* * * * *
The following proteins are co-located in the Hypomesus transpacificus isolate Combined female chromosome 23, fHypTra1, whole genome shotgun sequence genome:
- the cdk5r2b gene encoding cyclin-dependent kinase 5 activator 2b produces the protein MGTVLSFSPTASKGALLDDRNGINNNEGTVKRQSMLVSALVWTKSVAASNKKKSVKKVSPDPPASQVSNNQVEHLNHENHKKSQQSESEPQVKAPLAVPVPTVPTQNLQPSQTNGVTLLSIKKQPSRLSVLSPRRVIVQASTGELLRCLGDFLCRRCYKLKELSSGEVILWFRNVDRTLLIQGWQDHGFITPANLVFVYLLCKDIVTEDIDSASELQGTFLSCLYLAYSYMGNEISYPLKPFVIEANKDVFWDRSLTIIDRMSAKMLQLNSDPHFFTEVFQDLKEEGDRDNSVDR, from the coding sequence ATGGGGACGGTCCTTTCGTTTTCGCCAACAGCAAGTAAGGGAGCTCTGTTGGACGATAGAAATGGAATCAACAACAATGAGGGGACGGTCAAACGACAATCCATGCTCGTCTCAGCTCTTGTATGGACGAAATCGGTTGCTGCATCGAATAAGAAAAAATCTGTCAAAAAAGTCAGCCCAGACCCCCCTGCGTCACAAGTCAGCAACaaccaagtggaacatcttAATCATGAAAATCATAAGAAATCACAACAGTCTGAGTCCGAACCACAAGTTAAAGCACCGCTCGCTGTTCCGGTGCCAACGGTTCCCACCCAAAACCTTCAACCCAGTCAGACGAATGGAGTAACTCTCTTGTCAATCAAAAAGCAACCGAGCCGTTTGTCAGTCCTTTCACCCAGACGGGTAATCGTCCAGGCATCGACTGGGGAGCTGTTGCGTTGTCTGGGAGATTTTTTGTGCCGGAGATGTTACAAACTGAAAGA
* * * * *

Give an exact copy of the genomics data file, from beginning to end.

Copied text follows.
The following proteins are co-located in the Hypomesus transpacificus isolate Combined female chromosome 23, fHypTra1, whole genome shotgun sequence genome:
- the cdk5r2b gene encoding cyclin-dependent kinase 5 activator 2b produces the protein MGTVLSFSPTASKGALLDDRNGINNNEGTVKRQSMLVSALVWTKSVAASNKKKSVKKVSPDPPASQVSNNQVEHLNHENHKKSQQSESEPQVKAPLAVPVPTVPTQNLQPSQTNGVTLLSIKKQPSRLSVLSPRRVIVQASTGELLRCLGDFLCRRCYKLKELSSGEVILWFRNVDRTLLIQGWQDHGFITPANLVFVYLLCKDIVTEDIDSASELQGTFLSCLYLAYSYMGNEISYPLKPFVIEANKDVFWDRSLTIIDRMSAKMLQLNSDPHFFTEVFQDLKEEGDRDNSVDR, from the coding sequence ATGGGGACGGTCCTTTCGTTTTCGCCAACAGCAAGTAAGGGAGCTCTGTTGGACGATAGAAATGGAATCAACAACAATGAGGGGACGGTCAAACGACAATCCATGCTCGTCTCAGCTCTTGTATGGACGAAATCGGTTGCTGCATCGAATAAGAAAAAATCTGTCAAAAAAGTCAGCCCAGACCCCCCTGCGTCACAAGTCAGCAACaaccaagtggaacatcttAATCATGAAAATCATAAGAAATCACAACAGTCTGAGTCCGAACCACAAGTTAAAGCACCGCTCGCTGTTCCGGTGCCAACGGTTCCCACCCAAAACCTTCAACCCAGTCAGACGAATGGAGTAACTCTCTTGTCAATCAAAAAGCAACCGAGCCGTTTGTCAGTCCTTTCACCCAGACGGGTAATCGTCCAGGCATCGACTGGGGAGCTGTTGCGTTGTCTGGGAGATTTTTTGTGCCGGAGATGTTACAAACTGAAAGA